Chinese Couple in Germany
Chinese bridal couples pose in front of a castle in Germany. Reuters

The social pressure on single adults in China can be immense. With family already breathing down China’s bachelors' and bachelorettes' necks, Valentine’s Day can be especially difficult.

According to the Shanghai Morning Post, a group of unattached Internet users banded together via a crowd-funding website to play a little prank on those in relationships. The newspaper reports that no couples will be able to sit together during the Valentine’s night screening of the Chinese film "Beijing Love Story" at a local theater. The single men and women intentionally purchased every other seat in the theater, forcing any pairings of people to separate.

“Want to see a movie on Valentine’s Day?” an online message by the stunt organizer, going by the user name “UP,” read. “Sorry, you’ll have to sit separately. Absence makes the heart grow fonder.” UP, a self-described “computer nerd,” has been single since last year, after he and his girlfriend broke up. Speaking to the newspaper, he explained how difficult it was to pull off the stunt. “In the beginning, I wanted to buy all the tickets [online] but I discovered the theater’s ticketing software wouldn’t let me,” he said. “Then I went there in person to see if I could buy directly, but because of Valentine’s Day, tickets were being sold at a fast rate -- especially for romance movies. The theater folks wouldn’t sell them all to me.”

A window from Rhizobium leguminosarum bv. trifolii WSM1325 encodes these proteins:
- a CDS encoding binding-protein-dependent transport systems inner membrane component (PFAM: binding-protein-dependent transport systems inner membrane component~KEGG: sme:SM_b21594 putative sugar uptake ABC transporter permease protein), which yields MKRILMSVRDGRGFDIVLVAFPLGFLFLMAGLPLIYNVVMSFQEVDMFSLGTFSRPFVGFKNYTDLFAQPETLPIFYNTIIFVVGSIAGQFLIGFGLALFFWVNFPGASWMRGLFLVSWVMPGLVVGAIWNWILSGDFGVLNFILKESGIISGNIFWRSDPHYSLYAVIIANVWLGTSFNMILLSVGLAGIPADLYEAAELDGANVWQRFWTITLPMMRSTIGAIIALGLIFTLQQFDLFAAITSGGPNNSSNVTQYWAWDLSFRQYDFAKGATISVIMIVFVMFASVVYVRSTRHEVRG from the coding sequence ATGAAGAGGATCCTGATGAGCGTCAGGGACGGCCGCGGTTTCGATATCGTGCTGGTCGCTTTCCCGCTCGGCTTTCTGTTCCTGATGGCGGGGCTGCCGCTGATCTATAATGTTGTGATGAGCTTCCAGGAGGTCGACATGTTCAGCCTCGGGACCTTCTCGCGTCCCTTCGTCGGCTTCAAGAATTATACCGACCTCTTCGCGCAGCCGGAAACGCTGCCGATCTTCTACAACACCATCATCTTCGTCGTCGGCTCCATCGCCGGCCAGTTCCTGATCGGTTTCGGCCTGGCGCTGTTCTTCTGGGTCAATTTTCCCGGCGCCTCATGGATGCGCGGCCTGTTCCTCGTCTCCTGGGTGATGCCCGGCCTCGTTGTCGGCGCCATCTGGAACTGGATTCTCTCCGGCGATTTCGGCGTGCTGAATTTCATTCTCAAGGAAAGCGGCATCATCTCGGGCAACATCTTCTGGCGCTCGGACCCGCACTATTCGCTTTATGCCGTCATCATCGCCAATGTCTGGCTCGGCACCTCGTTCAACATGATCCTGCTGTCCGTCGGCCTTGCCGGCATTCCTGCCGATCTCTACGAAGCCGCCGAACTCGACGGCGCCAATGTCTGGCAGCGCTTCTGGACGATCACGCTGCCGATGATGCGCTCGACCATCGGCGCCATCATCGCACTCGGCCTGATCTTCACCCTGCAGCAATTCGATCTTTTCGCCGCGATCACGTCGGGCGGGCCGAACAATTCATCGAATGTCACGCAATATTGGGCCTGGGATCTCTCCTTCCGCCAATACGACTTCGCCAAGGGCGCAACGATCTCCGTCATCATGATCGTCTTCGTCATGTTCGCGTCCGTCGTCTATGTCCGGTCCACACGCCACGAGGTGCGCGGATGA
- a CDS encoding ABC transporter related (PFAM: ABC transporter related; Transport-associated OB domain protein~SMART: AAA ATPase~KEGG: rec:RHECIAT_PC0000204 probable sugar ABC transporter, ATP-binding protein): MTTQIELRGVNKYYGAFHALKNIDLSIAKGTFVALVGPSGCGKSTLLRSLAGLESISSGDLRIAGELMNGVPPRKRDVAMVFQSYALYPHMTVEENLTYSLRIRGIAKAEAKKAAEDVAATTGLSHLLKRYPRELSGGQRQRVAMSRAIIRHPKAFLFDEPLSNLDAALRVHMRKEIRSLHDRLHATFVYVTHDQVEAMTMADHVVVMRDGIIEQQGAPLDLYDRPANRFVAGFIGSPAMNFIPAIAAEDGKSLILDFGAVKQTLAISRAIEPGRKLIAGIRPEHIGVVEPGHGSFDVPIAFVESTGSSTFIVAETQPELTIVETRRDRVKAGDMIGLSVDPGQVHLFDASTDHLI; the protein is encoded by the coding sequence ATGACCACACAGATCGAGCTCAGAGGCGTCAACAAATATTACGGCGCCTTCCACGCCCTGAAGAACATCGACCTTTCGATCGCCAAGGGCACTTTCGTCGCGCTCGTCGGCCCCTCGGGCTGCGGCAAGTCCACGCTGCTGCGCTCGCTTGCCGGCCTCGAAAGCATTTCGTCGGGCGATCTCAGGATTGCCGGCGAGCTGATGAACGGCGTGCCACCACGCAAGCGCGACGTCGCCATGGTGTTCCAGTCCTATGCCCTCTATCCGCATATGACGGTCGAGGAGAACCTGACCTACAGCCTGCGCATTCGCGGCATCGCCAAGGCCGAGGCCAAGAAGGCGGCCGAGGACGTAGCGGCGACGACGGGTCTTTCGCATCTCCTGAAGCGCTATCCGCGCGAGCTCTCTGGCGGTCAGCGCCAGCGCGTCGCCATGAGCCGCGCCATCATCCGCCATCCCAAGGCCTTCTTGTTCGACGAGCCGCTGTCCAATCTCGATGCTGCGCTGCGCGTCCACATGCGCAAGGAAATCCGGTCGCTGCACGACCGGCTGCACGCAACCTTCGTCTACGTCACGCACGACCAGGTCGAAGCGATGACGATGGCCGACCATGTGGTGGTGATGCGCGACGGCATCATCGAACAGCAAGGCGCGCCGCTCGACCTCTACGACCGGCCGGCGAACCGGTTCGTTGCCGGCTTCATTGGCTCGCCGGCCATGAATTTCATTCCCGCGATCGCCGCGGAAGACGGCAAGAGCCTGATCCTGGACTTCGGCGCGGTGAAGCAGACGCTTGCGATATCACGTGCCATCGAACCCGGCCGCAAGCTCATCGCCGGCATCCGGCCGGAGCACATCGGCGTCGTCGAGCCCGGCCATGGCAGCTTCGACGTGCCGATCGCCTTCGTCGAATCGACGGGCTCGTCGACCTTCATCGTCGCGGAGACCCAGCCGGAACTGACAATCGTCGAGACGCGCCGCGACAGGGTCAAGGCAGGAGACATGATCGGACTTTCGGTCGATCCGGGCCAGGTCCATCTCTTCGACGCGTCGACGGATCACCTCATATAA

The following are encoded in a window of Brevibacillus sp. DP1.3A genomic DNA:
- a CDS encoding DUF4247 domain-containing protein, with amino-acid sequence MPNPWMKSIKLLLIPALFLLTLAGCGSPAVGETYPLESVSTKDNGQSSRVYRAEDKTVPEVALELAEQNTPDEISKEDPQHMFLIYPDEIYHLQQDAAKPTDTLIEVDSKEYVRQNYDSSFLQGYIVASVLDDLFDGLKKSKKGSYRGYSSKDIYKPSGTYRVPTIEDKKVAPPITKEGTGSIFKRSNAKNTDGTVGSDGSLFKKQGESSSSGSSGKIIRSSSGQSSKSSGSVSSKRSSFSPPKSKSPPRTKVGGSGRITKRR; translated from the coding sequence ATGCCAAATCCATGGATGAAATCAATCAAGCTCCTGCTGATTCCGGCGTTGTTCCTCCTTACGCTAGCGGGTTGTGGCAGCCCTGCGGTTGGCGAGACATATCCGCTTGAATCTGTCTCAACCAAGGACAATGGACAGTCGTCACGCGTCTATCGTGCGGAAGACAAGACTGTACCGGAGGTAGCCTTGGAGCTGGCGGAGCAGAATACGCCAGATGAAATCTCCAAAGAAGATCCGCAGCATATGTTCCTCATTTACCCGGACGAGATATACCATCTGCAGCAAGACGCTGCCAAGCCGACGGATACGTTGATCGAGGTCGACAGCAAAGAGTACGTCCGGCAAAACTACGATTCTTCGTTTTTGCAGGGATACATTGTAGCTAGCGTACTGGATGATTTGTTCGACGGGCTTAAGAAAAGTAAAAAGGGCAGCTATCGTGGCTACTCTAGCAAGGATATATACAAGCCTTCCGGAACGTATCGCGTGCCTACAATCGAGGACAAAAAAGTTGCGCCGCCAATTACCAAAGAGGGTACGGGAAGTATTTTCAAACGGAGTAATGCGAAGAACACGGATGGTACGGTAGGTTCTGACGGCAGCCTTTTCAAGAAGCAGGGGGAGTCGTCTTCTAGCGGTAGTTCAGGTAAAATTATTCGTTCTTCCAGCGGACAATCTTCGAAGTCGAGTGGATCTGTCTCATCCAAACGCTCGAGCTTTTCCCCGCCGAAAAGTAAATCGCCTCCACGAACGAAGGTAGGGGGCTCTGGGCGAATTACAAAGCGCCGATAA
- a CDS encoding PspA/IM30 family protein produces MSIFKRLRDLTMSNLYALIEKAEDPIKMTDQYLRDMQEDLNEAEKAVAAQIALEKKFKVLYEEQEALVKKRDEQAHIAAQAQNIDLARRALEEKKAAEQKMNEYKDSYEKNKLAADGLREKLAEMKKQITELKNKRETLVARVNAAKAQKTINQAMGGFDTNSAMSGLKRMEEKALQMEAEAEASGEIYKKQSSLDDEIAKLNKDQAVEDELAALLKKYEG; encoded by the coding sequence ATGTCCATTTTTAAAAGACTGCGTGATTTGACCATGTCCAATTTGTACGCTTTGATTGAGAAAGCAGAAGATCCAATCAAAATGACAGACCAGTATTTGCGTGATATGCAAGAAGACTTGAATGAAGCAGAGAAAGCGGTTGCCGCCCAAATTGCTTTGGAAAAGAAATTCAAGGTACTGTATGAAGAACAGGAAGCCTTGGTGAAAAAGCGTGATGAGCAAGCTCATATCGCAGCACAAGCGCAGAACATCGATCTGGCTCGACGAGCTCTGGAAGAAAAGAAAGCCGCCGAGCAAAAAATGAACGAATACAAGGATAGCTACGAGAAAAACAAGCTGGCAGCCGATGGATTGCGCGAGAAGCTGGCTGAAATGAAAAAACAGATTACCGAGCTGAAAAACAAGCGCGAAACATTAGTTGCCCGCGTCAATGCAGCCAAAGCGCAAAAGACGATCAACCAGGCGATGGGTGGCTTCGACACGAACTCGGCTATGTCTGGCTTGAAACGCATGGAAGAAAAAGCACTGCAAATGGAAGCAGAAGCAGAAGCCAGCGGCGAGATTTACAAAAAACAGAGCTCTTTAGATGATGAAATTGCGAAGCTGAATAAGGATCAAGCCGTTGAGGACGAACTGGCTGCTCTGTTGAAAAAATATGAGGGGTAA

That’s when he turned to others online to help him out. To his surprise, there was good response from single people who wanted to participate in the practical joke. And the response to the story online has been mostly supportive, with many on Weibo, China’s vocal microblog community, calling the stunt “awesome” and “hilarious.” Some found solace in the fact that other people will be celebrating alone, but together. "Nice to see a group of single people doing something fun and funny on the day instead of being bitter," one blogger wrote.

A mixture of changing societal values and old policies have contributed to China’s growing population of single people. The lasting effects of China’s One Child Policy, which was relaxed at the beginning of this year, can be seen in a subset of Chinese men that have been dubbed “bare branch bachelors.” As a result of the policy, Chinese families often resorted to abortion or infanticide of female babies to make sure they had boys, and that has created an extremely uneven gender distribution in the country. Recent research puts the ratio at roughly 122 males to every 100 females, making pairing off a woman’s game in China.

On the other hand, women have increasingly rejected the traditional notion of getting married and starting families in their early 20s as the population becomes more educated and career-oriented.

Despite these changes, the pressure to settle down can be felt by both genders. Single women in their late 20s and beyond are often given the unfortunate nickname of “leftover woman.”

Valentine’s Day, a Western import, was never seriously celebrated in the past in China. But as the nation as a whole takes steps towards increased commercialism and consumerism, the Feb. 14 celebration of love has slowly become increasingly important among the Chinese middle class. As a result, a rebellious response to the commercialized day was born. China’s Single’s Day, which occurs on Nov. 11, because of the symbolism of the four single digits in “11/11,” is just as commercialized, and celebrated as a massive online shopping event comparable to Black Friday, celebrating the country’s single people.